Lockdown certainly has a strange affect on the appetite sometimes. Yesterday, to accompany the 'tea test', I consumed large quantities of a travesty of long shelf-life fakedom called 'Tarte aux abricots' just because.

Wednesday's task stress testing my new sofa. I will be sitting on it, working on it, and enjoying a cup of tea on it. No pics as yet. Additional points for the ZOOM-20 multidesk shown below. You can work at it in the standing position, or pair it with a nice height-adjustable stool. If you're feeling really indolent after too many virtual meetings you can pair it with a comfortable chair of your choice.

Light: Here it is in relation to plants:

All Earth's places are special but some seem to be more special than others, either made that way or that way from the beginning. Some you notice, even if you don't know quite 'why' (and this doesn't matter a bit; it's the feeling that counts), and some you might notice if, during lockdown, you slow down a bit to savour each moment.

The picture left shows an 'introduced' special. Heavy iron railings on a refurb are relieved by the fact that the basement lights are angled at 45 degrees so that they reflect the street trees.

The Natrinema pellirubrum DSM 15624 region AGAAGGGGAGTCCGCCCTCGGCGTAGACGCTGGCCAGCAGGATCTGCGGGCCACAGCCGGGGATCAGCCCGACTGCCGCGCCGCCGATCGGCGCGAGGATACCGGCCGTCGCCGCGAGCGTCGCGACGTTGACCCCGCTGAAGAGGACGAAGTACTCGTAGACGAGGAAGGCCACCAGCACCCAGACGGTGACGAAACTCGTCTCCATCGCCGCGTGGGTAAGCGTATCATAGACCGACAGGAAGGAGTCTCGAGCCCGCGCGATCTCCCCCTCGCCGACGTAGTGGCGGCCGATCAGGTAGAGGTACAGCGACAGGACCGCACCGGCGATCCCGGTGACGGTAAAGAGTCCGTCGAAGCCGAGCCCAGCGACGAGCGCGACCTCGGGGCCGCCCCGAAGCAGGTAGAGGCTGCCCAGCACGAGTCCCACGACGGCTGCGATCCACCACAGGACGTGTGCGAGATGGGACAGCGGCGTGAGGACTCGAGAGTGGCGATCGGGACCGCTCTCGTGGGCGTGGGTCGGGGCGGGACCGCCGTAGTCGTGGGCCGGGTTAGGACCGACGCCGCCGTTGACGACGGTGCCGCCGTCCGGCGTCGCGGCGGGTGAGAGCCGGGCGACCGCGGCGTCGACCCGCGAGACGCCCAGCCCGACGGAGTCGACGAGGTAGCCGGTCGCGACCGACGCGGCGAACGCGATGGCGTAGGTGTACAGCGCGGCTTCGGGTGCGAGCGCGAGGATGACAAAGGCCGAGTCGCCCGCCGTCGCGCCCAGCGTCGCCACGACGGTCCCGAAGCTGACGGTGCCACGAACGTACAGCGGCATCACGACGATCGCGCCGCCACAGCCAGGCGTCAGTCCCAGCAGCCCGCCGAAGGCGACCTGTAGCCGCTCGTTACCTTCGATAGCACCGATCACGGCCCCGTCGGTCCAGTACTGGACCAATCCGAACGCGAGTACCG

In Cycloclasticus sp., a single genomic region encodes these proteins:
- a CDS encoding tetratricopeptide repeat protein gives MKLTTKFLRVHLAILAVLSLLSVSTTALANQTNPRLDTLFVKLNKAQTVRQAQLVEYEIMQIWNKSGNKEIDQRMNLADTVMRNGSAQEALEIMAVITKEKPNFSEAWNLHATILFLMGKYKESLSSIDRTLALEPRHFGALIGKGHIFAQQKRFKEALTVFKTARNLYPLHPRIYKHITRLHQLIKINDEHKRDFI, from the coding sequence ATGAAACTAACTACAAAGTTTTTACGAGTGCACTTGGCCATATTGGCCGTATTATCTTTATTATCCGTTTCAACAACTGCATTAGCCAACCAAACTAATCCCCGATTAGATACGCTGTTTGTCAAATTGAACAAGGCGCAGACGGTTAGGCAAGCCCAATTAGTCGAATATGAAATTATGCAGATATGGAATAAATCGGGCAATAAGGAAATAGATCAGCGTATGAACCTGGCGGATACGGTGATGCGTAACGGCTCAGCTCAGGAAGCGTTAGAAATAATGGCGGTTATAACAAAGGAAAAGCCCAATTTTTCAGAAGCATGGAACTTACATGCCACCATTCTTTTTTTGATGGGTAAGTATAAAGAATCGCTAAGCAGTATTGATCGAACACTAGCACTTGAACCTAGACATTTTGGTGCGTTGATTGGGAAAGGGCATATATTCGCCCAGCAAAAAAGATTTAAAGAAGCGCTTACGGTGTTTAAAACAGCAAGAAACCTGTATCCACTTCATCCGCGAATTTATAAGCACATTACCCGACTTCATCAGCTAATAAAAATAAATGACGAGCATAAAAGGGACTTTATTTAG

Three pictures down, the newly planted young tree also marks something special. It stands near the corner of a London Square so that light comes to it from two directions. That is always special, either outdoors like this or indoors if you have a room with a corner window
again, light coming from two directions.

Announcing: the one and only ZOOM-20 multidesk

It rotates, it wheels, it allows you to Zoom, write or draw. It stores your kit, there's a perch for your coffee cup and it can act as a gentle momento mori

Reading day: Thomas Lovejoy in The Guardian speaking truth "We did it to ourselves" (warning: pic shows live animals in cages)

PS I've given up adding dates and days for now

A pic of some Marylebone attics (far left I hope they have nice views from up there). And to the right of the pic a most beautiful arts and crafts corner building of perpendicular aspect which the ground floor retailers have jointly vandalised with their unsympathetic fascias and choice of paint.